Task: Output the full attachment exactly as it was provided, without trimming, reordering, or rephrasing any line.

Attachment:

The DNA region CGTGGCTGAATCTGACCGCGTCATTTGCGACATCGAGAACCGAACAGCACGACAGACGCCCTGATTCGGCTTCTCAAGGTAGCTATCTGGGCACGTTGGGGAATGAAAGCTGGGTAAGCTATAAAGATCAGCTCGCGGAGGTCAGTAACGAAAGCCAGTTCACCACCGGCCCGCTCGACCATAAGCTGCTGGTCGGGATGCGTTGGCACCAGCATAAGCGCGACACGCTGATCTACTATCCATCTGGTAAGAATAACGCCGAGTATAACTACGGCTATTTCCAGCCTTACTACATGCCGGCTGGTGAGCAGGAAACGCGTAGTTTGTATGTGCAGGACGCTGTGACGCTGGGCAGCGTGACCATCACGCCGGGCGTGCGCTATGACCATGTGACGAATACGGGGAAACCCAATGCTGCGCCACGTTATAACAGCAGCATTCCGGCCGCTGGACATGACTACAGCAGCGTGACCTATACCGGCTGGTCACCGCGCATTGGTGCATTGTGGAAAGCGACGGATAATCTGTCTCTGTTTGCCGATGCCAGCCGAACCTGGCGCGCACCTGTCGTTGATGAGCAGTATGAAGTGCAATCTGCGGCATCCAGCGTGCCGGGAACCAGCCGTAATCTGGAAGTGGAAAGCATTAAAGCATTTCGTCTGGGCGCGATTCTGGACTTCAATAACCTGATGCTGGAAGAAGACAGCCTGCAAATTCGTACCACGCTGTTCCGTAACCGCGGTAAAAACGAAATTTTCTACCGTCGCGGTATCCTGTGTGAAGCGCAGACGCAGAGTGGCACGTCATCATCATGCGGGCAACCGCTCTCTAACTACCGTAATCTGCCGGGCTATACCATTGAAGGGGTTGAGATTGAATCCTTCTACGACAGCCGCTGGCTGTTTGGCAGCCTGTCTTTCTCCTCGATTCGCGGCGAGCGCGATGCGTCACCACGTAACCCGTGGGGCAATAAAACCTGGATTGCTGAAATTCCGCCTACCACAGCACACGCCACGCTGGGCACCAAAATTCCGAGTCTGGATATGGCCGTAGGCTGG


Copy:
The DNA region CGTGGCTGAATCTGACCGCGTCATTTGCGACATCGAGAACCGAACAGCACGACAGACGCCCTGATTCGGCTTCTCAAGGTAGCTATCTGGGCACGTTGGGGAATGAAAGCTGGGTAAGCTATAAAGATCAGCTCGCGGAGGTCAGTAACGAAAGCCAGTTCACCACCGGCCCGCTCGACCATAAGCTGCTGGTCGGGATGCGTTGGCACCAGCATAAGCGCGACACGCTGATCTACTATCCATCTGGTAAGAATAACGCCGAGTATAACTACGGCTATTTCCAGCCTTACTACATGCCGGCTGGTGAGCAGGAAACGCGTAGTTTGTATGTGCAGGACGCTGTGACGCTGGGCAGCGTGACCATCACGCCGGGCGTGCGCTATGACCATGTGACGAATACGGGGAAACCCAATGCTGCGCCACGTTATAACAGCAGCATTCCGGCCGCTGGACATGACTACAGCAGCGTGACCTATACCGGCTGGTCACCGCGCATTGGTGCATTGTGGAAAGCGACGGATAATCTGTCTCTGTTTGCCGATGCCAGCCGAACCTGGCGCGCACCTGTCGTTGATGAGCAGTATGAAGTGCAATCTGCGGCATCCAGCGTGCCGGGAACCAGCCGTAATCTGGAAGTGGAAAGCATTAAAGCATTTCGTCTGGGCGCGATTCTGGACTTCAATAACCTGATGCTGGAAGAAGACAGCCTGCAAATTCGTACCACGCTGTTCCGTAACCGCGGTAAAAACGAAATTTTCTACCGTCGCGGTATCCTGTGTGAAGCGCAGACGCAGAGTGGCACGTCATCATCATGCGGGCAACCGCTCTCTAACTACCGTAATCTGCCGGGCTATACCATTGAAGGGGTTGAGATTGAATCCTTCTACGACAGCCGCTGGCTGTTTGGCAGCCTGTCTTTCTCCTCGATTCGCGGCGAGCGCGATGCGTCACCACGTAACCCGTGGGGCAATAAAACCTGGATTGCTGAAATTCCGCCTACCACAGCACACGCCACGCTGGGCACCAAAATTCCGAGTCTGGATATGGCCGTAGGCTGG